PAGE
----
Michigan is a no-fault state for auto insurance purposes. This means that you’ll need to carry personal injury protection (PIP) coverage on your auto insurance policy. If you’ve been injured in an auto accident, you will file a claim through your own insurance provider—no matter who caused the wreck—to recover a portion of your losses.
The insurer will cover a portion of your lost wages and medical expenses up to the limits of your auto insurance policy. The remaining amount will need to be recovered by bringing a civil claim against whoever is found liable for the cause of your wreck and subsequent injuries.
Read on to learn more about negotiating with the insurance company and filing a civil lawsuit against the at-fault party.
Working with Your Insurer
You might think that dealing with your insurance provider would be straightforward. After all, you purchased an auto insurance policy through them to protect yourself in the event of a collision.
Unfortunately, it’s rarely easy to obtain the settlement you’re entitled to. Insurance companies are part of a for-profit industry, meaning they lose money every time a claim is paid out. For this reason, dealing with the insurance company can be quite difficult, as its goal is to reduce the amount of your settlement by any means possible.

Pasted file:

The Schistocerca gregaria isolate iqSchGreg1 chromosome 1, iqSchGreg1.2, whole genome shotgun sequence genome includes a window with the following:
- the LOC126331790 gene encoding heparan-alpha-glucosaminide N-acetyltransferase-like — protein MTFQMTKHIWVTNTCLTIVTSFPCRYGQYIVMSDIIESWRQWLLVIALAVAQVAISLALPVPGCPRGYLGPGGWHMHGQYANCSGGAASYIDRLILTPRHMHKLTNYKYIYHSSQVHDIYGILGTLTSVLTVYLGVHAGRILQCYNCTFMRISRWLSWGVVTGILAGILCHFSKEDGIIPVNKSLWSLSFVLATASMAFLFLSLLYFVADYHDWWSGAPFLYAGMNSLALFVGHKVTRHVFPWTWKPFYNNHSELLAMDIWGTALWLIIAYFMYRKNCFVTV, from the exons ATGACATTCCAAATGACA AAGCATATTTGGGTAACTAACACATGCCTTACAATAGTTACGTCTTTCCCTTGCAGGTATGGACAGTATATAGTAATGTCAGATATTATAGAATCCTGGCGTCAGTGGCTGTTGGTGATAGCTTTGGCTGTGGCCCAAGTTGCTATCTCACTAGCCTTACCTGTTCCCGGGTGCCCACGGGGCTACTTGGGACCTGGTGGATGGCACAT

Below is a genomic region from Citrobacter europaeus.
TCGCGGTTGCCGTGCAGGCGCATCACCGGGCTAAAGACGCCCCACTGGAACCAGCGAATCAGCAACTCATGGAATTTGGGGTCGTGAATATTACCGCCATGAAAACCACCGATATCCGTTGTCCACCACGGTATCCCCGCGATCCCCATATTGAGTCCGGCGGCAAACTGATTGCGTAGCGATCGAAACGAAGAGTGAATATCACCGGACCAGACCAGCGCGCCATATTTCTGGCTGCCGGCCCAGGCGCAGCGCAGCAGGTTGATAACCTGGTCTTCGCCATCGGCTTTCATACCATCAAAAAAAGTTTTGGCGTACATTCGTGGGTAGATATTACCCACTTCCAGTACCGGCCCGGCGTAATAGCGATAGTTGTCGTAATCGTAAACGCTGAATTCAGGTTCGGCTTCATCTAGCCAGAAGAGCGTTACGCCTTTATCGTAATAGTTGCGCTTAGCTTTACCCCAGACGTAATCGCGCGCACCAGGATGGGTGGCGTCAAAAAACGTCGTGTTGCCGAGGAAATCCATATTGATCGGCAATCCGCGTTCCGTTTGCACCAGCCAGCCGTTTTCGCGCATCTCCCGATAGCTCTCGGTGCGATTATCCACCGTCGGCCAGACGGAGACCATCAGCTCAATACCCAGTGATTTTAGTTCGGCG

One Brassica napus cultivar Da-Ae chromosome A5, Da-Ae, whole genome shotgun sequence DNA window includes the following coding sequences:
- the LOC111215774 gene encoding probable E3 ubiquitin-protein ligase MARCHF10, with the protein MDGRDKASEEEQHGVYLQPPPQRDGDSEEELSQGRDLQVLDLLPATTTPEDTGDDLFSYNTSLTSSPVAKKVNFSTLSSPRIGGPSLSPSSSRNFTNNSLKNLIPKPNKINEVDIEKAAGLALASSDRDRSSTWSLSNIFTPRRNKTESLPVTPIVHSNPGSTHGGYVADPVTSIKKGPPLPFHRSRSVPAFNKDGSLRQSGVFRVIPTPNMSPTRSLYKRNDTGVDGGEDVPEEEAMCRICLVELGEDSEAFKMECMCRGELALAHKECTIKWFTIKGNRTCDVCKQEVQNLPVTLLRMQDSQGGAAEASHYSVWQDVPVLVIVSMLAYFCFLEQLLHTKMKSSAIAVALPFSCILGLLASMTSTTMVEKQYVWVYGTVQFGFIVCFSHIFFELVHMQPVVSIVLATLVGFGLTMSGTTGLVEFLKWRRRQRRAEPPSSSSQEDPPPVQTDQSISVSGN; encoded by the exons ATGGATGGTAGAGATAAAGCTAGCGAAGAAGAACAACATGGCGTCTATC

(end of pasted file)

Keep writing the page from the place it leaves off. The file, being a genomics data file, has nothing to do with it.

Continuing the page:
Insurance adjusters are known for using unscrupulous tactics, including manipulating the statements given by well-meaning claimants. By making you appear more at-fault for the accident, for example, the insurance company can pay you less than you’re owed, as per modified comparative negligence laws.
Other tactics include offering a significantly decreased settlement offer to a claimant who might not realize the full value of his or her claim. Your attorney can help protect you from these tactics by acting as your representative during settlement negotiations.
Our personal injury attorneys have years of experience handling these underhanded insurance strategies, and we will fight for the full amount of compensation you deserve.
Bringing a Claim Against the Liable Party
After your insurance company has paid out on your claim based on the limits of your policy, you’ll need work with the other driver’s insurer for their portion of your damages. Once the liable driver’s policy has reached its limit, you might need to pursue a civil lawsuit against the person or persons culpable for your damages.
A civil lawsuit is where you’ll be able to recover any damages that you experienced as a direct result of the accident. These can include one or more of the following:
- Medical costs
- Lost wages
- Property damage
- Damage to your earning potential
- Pain and suffering
- Loss of enjoyment of life
- Loss of household services
- Loss of companionship and love
- Emotional distress
Your attorney will review your losses to ensure that every single one is accounted for when calculating how much your claim is worth.
Speak to a Michigan Personal Injury Lawyer
If you’ve been involved in a no-fault accident, you might have to battle with the insurance company via a personal injury claim. Getting the compensation you deserve shouldn’t be difficult, but you might not be sure what the next step is. That’s where an experienced personal injury lawyer in Michigan can help.
At Christensen Law, we’re committed to fighting for your compensation. Start by scheduling your no-obligation consultation. Call our office, or complete the quick contact form at the bottom of this page.